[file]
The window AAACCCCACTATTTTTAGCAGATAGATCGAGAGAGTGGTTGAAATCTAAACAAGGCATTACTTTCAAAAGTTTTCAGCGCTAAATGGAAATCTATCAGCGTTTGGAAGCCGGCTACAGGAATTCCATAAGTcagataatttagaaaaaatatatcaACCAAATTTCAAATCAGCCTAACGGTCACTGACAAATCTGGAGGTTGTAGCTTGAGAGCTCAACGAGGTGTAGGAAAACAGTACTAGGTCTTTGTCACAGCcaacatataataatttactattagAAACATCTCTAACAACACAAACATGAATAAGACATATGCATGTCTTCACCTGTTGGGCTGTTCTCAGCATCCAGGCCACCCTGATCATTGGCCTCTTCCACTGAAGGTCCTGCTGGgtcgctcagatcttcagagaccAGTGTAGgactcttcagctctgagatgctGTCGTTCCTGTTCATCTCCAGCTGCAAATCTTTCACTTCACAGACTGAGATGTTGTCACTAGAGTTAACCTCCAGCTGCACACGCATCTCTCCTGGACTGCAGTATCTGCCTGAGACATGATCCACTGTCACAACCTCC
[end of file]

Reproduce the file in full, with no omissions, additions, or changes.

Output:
The window AAACCCCACTATTTTTAGCAGATAGATCGAGAGAGTGGTTGAAATCTAAACAAGGCATTACTTTCAAAAGTTTTCAGCGCTAAATGGAAATCTATCAGCGTTTGGAAGCCGGCTACAGGAATTCCATAAGTcagataatttagaaaaaatatatcaACCAAATTTCAAATCAGCCTAACGGTCACTGACAAATCTGGAGGTTGTAGCTTGAGAGCTCAACGAGGTGTAGGAAAACAGTACTAGGTCTTTGTCACAGCcaacatataataatttactattagAAACATCTCTAACAACACAAACATGAATAAGACATATGCATGTCTTCACCTGTTGGGCTGTTCTCAGCATCCAGGCCACCCTGATCATTGGCCTCTTCCACTGAAGGTCCTGCTGGgtcgctcagatcttcagagaccAGTGTAGgactcttcagctctgagatgctGTCGTTCCTGTTCATCTCCAGCTGCAAATCTTTCACTTCACAGACTGAGATGTTGTCACTAGAGTTAACCTCCAGCTGCACACGCATCTCTCCTGGACTGCAGTATCTGCCTGAGACATGATCCACTGTCACAACCTCC